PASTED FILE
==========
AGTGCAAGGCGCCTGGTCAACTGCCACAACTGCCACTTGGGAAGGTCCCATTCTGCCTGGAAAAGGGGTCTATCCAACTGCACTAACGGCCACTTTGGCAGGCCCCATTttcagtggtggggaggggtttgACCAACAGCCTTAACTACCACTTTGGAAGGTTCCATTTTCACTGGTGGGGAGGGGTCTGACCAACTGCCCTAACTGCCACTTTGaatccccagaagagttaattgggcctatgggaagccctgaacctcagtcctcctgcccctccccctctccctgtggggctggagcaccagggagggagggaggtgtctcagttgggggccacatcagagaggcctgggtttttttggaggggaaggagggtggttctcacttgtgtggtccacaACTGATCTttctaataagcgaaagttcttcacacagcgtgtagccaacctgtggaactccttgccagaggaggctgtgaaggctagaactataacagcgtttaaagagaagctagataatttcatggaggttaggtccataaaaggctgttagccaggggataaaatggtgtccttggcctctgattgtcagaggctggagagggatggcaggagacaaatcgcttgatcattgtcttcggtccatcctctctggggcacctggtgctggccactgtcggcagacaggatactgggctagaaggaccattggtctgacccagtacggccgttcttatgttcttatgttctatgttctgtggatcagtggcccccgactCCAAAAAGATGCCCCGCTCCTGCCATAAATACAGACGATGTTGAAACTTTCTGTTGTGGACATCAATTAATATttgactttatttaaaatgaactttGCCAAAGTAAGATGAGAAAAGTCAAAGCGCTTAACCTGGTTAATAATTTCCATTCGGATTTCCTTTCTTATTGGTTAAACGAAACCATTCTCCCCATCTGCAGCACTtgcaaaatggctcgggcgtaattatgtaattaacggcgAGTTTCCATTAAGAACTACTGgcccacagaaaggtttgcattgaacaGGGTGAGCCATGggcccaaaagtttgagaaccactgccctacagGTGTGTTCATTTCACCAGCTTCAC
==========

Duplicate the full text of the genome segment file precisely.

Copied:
AGTGCAAGGCGCCTGGTCAACTGCCACAACTGCCACTTGGGAAGGTCCCATTCTGCCTGGAAAAGGGGTCTATCCAACTGCACTAACGGCCACTTTGGCAGGCCCCATTttcagtggtggggaggggtttgACCAACAGCCTTAACTACCACTTTGGAAGGTTCCATTTTCACTGGTGGGGAGGGGTCTGACCAACTGCCCTAACTGCCACTTTGaatccccagaagagttaattgggcctatgggaagccctgaacctcagtcctcctgcccctccccctctccctgtggggctggagcaccagggagggagggaggtgtctcagttgggggccacatcagagaggcctgggtttttttggaggggaaggagggtggttctcacttgtgtggtccacaACTGATCTttctaataagcgaaagttcttcacacagcgtgtagccaacctgtggaactccttgccagaggaggctgtgaaggctagaactataacagcgtttaaagagaagctagataatttcatggaggttaggtccataaaaggctgttagccaggggataaaatggtgtccttggcctctgattgtcagaggctggagagggatggcaggagacaaatcgcttgatcattgtcttcggtccatcctctctggggcacctggtgctggccactgtcggcagacaggatactgggctagaaggaccattggtctgacccagtacggccgttcttatgttcttatgttctatgttctgtggatcagtggcccccgactCCAAAAAGATGCCCCGCTCCTGCCATAAATACAGACGATGTTGAAACTTTCTGTTGTGGACATCAATTAATATttgactttatttaaaatgaactttGCCAAAGTAAGATGAGAAAAGTCAAAGCGCTTAACCTGGTTAATAATTTCCATTCGGATTTCCTTTCTTATTGGTTAAACGAAACCATTCTCCCCATCTGCAGCACTtgcaaaatggctcgggcgtaattatgtaattaacggcgAGTTTCCATTAAGAACTACTGgcccacagaaaggtttgcattgaacaGGGTGAGCCATGggcccaaaagtttgagaaccactgccctacagGTGTGTTCATTTCACCAGCTTCAC